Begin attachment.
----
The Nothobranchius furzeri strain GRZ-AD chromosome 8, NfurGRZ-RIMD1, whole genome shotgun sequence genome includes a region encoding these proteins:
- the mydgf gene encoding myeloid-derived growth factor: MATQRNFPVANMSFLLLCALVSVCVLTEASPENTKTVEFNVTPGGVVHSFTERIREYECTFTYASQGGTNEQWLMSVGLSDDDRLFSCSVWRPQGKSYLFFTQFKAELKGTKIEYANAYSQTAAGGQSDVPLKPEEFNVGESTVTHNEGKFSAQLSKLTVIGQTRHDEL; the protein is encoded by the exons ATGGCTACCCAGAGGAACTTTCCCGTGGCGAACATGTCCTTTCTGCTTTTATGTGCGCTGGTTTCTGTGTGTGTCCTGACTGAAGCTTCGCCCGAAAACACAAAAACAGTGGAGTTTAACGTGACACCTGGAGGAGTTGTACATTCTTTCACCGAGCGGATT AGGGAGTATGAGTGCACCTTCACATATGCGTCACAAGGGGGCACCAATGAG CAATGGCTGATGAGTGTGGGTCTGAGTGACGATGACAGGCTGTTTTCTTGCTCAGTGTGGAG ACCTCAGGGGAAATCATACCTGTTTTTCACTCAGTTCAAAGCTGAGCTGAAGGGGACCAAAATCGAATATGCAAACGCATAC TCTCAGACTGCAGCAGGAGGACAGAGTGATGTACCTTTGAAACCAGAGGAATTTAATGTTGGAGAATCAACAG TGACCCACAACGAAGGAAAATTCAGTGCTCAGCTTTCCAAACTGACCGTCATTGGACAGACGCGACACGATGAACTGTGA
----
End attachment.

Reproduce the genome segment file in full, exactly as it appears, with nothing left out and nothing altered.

The Nothobranchius furzeri strain GRZ-AD chromosome 8, NfurGRZ-RIMD1, whole genome shotgun sequence genome includes a region encoding these proteins:
- the mydgf gene encoding myeloid-derived growth factor: MATQRNFPVANMSFLLLCALVSVCVLTEASPENTKTVEFNVTPGGVVHSFTERIREYECTFTYASQGGTNEQWLMSVGLSDDDRLFSCSVWRPQGKSYLFFTQFKAELKGTKIEYANAYSQTAAGGQSDVPLKPEEFNVGESTVTHNEGKFSAQLSKLTVIGQTRHDEL; the protein is encoded by the exons ATGGCTACCCAGAGGAACTTTCCCGTGGCGAACATGTCCTTTCTGCTTTTATGTGCGCTGGTTTCTGTGTGTGTCCTGACTGAAGCTTCGCCCGAAAACACAAAAACAGTGGAGTTTAACGTGACACCTGGAGGAGTTGTACATTCTTTCACCGAGCGGATT AGGGAGTATGAGTGCACCTTCACATATGCGTCACAAGGGGGCACCAATGAG CAATGGCTGATGAGTGTGGGTCTGAGTGACGATGACAGGCTGTTTTCTTGCTCAGTGTGGAG ACCTCAGGGGAAATCATACCTGTTTTTCACTCAGTTCAAAGCTGAGCTGAAGGGGACCAAAATCGAATATGCAAACGCATAC TCTCAGACTGCAGCAGGAGGACAGAGTGATGTACCTTTGAAACCAGAGGAATTTAATGTTGGAGAATCAACAG TGACCCACAACGAAGGAAAATTCAGTGCTCAGCTTTCCAAACTGACCGTCATTGGACAGACGCGACACGATGAACTGTGA